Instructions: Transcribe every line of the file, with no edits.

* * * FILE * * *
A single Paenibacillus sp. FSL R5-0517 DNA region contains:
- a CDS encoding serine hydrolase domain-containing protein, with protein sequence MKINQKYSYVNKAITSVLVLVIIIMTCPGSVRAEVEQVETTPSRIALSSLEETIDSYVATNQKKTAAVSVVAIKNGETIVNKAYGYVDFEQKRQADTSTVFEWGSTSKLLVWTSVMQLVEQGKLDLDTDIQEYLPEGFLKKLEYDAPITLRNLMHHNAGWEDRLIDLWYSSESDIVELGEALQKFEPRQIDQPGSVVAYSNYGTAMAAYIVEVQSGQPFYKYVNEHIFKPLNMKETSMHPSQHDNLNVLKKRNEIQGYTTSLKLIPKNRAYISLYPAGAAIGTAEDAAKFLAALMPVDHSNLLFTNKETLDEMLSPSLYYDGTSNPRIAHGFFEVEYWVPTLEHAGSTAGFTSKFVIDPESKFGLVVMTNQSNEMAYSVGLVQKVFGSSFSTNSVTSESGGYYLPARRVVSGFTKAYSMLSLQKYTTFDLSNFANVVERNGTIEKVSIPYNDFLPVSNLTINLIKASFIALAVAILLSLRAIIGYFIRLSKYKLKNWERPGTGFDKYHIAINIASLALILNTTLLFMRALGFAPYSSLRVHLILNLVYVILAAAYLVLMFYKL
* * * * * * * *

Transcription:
A single Paenibacillus sp. FSL R5-0517 DNA region contains:
- a CDS encoding serine hydrolase domain-containing protein, with protein sequence MKINQKYSYVNKAITSVLVLVIIIMTCPGSVRAEVEQVETTPSRIALSSLEETIDSYVATNQKKTAAVSVVAIKNGETIVNKAYGYVDFEQKRQADTSTVFEWGSTSKLLVWTSVMQLVEQGKLDLDTDIQEYLPEGFLKKLEYDAPITLRNLMHHNAGWEDRLIDLWYSSESDIVELGEALQKFEPRQIDQPGSVVAYSNYGTAMAAYIVEVQSGQPFYKYVNEHIFKPLNMKETSMHPSQHDNLNVLKKRNEIQGYTTSLKLIPKNRAYISLYPAGAAIGTAEDAAKFLAALMPVDHSNLLFTNKETLDEMLSPSLYYDGTSNPRIAHGFFEVEYWVPTLEHAGSTAGFTSKFVIDPESKFGLVVMTNQSNEMAYSVGLVQKVFGSSFSTNSVTSESGGYYLPARRVVSGFTKAYSMLSLQKYTTFDLSNFANVVERNGTIEKVSIPYNDFLPVSNLTINLIKASFIALAVAILLSLRAIIGYFIRLSKYKLKNWERPGTGFDKYHIAINIASLALILNTTLLFMRALGFAPYSSLRVHLILNLVYVILAAAYLVLMFYKL